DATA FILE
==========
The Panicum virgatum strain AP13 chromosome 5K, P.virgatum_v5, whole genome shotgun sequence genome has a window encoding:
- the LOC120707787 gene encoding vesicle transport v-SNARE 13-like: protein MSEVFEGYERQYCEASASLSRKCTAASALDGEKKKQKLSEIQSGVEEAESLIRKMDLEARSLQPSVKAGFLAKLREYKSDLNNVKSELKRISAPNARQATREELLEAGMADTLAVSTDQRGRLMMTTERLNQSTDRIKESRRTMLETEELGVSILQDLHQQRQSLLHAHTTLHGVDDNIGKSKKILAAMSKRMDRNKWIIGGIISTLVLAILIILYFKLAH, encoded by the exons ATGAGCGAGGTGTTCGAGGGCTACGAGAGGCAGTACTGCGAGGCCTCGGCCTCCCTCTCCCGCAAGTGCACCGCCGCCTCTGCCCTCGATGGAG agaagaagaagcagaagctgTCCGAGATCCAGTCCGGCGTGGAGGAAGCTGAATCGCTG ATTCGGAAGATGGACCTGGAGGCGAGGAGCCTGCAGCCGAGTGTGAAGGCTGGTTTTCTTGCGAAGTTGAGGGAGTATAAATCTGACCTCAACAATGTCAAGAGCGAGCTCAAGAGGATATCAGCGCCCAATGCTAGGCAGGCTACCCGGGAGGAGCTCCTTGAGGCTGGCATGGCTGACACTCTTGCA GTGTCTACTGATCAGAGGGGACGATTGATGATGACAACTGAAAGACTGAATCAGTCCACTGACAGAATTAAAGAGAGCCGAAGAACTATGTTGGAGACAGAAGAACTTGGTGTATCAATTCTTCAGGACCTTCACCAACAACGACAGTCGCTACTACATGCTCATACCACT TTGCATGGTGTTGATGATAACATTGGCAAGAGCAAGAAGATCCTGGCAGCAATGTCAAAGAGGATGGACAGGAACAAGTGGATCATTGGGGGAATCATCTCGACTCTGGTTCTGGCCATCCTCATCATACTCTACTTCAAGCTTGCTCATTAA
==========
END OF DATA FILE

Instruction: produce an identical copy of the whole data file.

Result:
The Panicum virgatum strain AP13 chromosome 5K, P.virgatum_v5, whole genome shotgun sequence genome has a window encoding:
- the LOC120707787 gene encoding vesicle transport v-SNARE 13-like: protein MSEVFEGYERQYCEASASLSRKCTAASALDGEKKKQKLSEIQSGVEEAESLIRKMDLEARSLQPSVKAGFLAKLREYKSDLNNVKSELKRISAPNARQATREELLEAGMADTLAVSTDQRGRLMMTTERLNQSTDRIKESRRTMLETEELGVSILQDLHQQRQSLLHAHTTLHGVDDNIGKSKKILAAMSKRMDRNKWIIGGIISTLVLAILIILYFKLAH, encoded by the exons ATGAGCGAGGTGTTCGAGGGCTACGAGAGGCAGTACTGCGAGGCCTCGGCCTCCCTCTCCCGCAAGTGCACCGCCGCCTCTGCCCTCGATGGAG agaagaagaagcagaagctgTCCGAGATCCAGTCCGGCGTGGAGGAAGCTGAATCGCTG ATTCGGAAGATGGACCTGGAGGCGAGGAGCCTGCAGCCGAGTGTGAAGGCTGGTTTTCTTGCGAAGTTGAGGGAGTATAAATCTGACCTCAACAATGTCAAGAGCGAGCTCAAGAGGATATCAGCGCCCAATGCTAGGCAGGCTACCCGGGAGGAGCTCCTTGAGGCTGGCATGGCTGACACTCTTGCA GTGTCTACTGATCAGAGGGGACGATTGATGATGACAACTGAAAGACTGAATCAGTCCACTGACAGAATTAAAGAGAGCCGAAGAACTATGTTGGAGACAGAAGAACTTGGTGTATCAATTCTTCAGGACCTTCACCAACAACGACAGTCGCTACTACATGCTCATACCACT TTGCATGGTGTTGATGATAACATTGGCAAGAGCAAGAAGATCCTGGCAGCAATGTCAAAGAGGATGGACAGGAACAAGTGGATCATTGGGGGAATCATCTCGACTCTGGTTCTGGCCATCCTCATCATACTCTACTTCAAGCTTGCTCATTAA